Eating meat can increase your risk of developing a heart condition.
But research suggests that the effect of a low-fat diet on your heart is weaker than previously thought.
The new study, led by the University of Washington, found that people who ate less meat had more frequent heart attacks, and they were more likely to have heart attacks in the past.
The researchers measured changes in blood pressure, blood sugar, and cholesterol in more than 1,400 people who had had heart attacks and their spouses and partners.
They also looked at the risk factors for heart attacks.
The results were published online today in the journal Circulation.
The study participants were mostly middle-aged white people, who were not necessarily smokers or heavy drinkers.
They were not allowed to smoke for medical reasons.
“It’s the first randomized controlled trial of a reduced-fat, low-sugar diet for heart health,” said lead author and postdoctoral fellow Dr. Jessica O. Mathers, a professor in the Department of Medicine and of Epidemiology at the UW School of Medicine.
The findings of the study also showed that low-calorie dieters had lower risks of heart attacks than those who ate more meat.
The study also found that there was a link between low-carbohydrate diets and lower risk of heart disease, but not for type 2 diabetes or obesity.
“This is the first study that has looked at these dietary changes, and this is what we found,” Mather and her coauthors wrote.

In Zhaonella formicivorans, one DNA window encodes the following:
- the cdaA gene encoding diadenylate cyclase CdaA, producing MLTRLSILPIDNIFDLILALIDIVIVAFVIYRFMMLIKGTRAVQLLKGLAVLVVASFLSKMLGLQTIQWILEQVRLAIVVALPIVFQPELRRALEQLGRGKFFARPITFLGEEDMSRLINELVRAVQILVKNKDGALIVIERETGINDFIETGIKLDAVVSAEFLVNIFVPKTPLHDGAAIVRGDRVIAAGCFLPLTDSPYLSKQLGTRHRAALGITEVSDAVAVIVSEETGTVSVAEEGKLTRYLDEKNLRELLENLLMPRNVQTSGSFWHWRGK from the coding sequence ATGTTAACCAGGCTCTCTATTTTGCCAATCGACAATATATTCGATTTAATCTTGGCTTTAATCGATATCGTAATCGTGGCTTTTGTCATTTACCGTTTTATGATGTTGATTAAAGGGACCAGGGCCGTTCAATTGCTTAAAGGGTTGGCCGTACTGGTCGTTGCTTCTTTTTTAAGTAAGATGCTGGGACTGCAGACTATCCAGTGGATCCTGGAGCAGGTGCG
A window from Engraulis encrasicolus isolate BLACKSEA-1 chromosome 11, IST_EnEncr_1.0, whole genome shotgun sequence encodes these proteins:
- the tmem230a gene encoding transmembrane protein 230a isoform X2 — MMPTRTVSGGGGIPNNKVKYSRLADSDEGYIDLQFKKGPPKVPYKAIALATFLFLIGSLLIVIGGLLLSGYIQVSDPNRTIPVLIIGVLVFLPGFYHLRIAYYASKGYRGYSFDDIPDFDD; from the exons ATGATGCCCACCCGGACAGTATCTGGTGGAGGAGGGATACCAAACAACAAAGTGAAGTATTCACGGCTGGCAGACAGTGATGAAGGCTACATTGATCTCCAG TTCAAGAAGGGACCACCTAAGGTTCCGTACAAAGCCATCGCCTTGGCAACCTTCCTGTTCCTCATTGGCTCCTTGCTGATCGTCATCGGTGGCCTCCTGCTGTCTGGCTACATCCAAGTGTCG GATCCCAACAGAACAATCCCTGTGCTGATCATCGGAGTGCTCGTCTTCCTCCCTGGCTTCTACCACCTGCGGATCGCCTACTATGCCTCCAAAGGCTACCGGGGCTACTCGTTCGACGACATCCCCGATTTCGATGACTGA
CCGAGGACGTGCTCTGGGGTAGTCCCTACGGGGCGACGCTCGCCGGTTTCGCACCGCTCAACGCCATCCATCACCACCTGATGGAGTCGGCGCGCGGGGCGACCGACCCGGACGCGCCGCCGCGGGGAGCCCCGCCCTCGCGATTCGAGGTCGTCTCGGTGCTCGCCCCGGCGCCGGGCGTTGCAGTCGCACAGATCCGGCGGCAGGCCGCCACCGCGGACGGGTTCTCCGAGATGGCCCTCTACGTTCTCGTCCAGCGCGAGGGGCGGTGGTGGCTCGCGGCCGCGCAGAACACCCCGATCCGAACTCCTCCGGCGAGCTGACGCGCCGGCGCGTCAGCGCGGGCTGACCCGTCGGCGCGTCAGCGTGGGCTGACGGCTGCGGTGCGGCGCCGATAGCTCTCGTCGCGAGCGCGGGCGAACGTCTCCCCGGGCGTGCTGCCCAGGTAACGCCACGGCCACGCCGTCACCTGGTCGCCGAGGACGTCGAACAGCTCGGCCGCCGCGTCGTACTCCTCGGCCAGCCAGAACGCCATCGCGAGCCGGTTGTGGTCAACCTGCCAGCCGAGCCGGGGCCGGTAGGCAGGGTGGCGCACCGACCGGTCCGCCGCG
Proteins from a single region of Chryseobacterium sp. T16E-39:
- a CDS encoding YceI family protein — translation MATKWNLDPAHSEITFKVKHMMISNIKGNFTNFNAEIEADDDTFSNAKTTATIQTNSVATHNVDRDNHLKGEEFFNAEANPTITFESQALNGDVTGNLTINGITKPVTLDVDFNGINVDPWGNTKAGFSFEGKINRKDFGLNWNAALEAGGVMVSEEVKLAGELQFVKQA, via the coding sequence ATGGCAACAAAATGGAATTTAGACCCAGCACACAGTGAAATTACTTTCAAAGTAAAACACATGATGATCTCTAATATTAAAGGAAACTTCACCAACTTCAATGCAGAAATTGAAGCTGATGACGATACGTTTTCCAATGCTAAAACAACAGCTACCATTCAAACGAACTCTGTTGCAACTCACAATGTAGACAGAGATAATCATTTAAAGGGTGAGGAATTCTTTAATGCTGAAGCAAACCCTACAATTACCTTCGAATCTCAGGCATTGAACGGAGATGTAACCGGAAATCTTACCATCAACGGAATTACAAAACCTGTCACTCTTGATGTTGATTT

The authors of the new study were surprised by the results.
They didn’t think that people with a low risk of having heart attacks would eat less meat.
“There were so many people who were eating a lot of meat,” said Dr. Sarah B. Biederman, who works at the University at Buffalo Medical Center.
The difference between the study participants and those with a normal diet may be due to their diets differing from one another, Biedermans coauthor said.
The health effects of reduced-carb diets on heart health may be a different story, Bieserman said.
“We know that reduced-calories diets reduce inflammation and reduce risk factors that lead to heart disease,” Biederc said.
Mathers and her colleagues wanted to determine whether low-energy diets that include more fruits and vegetables and lower fat foods could help reduce the risk of cardiovascular disease.
The researchers were also interested in determining whether low carb diets may help people with high blood pressure avoid having heart attack.
“What we found is that it is not necessarily that the diet has to be very low in energy, but that the reduction in energy is sufficient,” Muthers coauthor, Dr. Christopher R. Kuczynski, said.
“You might not be consuming as much as you want, but you still need the diet to be adequate to maintain good blood pressure.”
The researchers fed their participants the low-carbers diet for three months.
They found that those who had less energy intake also had a lower risk for developing heart disease.
“These results suggest that a low energy diet that includes fruits and veggies may be helpful for heart disease prevention,” Mates said.